Despite recent conflicts between Venezuela's national oil company and oil giants operating in the country, a Venezuelan official stressed Monday that the country is open to foreign investment in its oil fields.
"Venezuela will continue to honor long-term crude agreements," said Alejandro Granado, chief executive of Citgo Petroleum Corp., Venezuela's U.S. refining arm.
Speaking to a conference of refining executives, Granado stressed that a number of opportunities for investing in Venezuela's Orinoco crude belt remain.
Opportunities to build a refinery to upgrade or process the heavy oil from that region in Venezuela or abroad are available, he said. The country would also welcome foreign investment in a joint venture, he said. He stressed that the country would continue to be an important supplier of crude to the western hemisphere.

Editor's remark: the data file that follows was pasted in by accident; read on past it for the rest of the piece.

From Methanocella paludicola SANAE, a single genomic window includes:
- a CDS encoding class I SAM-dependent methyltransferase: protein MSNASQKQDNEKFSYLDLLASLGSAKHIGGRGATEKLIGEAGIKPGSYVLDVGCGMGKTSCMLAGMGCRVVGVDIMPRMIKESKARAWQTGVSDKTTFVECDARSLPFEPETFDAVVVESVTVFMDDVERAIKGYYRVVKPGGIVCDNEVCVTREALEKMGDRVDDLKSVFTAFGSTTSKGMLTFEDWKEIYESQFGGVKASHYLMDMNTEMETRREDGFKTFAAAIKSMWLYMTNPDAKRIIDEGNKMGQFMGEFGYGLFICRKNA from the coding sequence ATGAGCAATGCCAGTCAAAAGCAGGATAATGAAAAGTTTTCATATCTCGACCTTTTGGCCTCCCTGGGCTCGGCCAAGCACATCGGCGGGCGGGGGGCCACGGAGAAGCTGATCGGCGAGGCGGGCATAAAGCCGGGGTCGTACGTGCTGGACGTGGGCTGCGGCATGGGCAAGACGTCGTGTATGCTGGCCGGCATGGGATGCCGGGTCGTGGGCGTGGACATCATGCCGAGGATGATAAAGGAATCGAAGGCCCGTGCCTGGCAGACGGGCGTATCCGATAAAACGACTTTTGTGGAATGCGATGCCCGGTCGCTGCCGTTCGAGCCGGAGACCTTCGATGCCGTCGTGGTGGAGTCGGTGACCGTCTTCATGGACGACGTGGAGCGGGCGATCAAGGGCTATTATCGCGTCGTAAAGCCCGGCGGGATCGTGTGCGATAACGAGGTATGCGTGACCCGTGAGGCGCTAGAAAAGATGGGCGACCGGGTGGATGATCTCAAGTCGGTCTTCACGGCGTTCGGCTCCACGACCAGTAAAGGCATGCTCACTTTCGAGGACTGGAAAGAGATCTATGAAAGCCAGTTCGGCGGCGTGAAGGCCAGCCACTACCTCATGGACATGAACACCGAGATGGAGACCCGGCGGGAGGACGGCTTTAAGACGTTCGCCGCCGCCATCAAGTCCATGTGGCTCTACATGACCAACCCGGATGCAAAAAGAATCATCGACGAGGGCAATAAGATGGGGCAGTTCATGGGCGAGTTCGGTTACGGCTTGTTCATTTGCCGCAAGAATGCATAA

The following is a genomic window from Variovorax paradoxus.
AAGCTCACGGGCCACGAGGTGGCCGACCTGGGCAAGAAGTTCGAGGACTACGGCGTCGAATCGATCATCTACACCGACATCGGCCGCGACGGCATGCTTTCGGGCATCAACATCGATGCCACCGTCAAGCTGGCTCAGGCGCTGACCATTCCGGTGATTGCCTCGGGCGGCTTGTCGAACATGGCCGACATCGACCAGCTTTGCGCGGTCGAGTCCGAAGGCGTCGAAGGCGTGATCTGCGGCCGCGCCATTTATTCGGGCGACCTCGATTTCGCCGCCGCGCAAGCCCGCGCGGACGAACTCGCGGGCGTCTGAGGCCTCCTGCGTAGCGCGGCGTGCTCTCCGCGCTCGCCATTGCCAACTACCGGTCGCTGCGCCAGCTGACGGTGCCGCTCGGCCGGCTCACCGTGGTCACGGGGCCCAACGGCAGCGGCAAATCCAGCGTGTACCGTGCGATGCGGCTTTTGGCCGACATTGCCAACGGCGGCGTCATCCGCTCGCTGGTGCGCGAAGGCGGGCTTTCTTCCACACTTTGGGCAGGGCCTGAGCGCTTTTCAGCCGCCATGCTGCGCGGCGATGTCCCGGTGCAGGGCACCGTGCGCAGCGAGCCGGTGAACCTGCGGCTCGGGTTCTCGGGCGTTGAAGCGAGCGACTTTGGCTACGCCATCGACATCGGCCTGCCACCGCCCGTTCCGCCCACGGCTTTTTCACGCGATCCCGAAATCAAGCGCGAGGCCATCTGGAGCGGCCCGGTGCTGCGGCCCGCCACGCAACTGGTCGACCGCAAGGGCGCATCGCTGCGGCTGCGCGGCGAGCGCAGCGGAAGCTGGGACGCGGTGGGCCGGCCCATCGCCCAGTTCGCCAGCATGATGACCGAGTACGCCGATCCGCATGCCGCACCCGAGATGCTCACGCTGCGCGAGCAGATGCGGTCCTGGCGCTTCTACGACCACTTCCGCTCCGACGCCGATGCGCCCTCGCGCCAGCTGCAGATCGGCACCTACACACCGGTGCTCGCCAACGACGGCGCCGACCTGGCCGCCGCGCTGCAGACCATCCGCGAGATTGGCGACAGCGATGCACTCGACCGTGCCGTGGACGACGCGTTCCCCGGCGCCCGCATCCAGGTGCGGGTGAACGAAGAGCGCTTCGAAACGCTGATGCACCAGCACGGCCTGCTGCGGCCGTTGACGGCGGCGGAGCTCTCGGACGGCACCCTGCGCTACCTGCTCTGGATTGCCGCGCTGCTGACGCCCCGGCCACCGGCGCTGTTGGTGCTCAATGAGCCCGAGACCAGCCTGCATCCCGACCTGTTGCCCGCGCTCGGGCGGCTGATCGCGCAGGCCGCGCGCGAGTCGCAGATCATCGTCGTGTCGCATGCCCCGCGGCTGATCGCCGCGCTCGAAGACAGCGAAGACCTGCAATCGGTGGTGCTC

In the past year, ConocoPhillips and Exxon Mobil Corp. have pulled out of the country, owing to conflict over the country's tax regime. Granado defended Venezuela's position in this conflict, saying that the country had to protect its natural resources and levee taxes to ensure their preservation. He noted that other foreign oil companies, including Chevron Corp., Statoil and, most recently, Eni SpA are operating in the region.
Granado represents Citgo, the wholly owned refining arm of Petroleos de Venezuela SA, or PdVSA. Citgo operates three refineries, which all process heavy grades of crude oil, which are difficult to refine.
Copyright (c) 2008 Dow Jones & Company, Inc.
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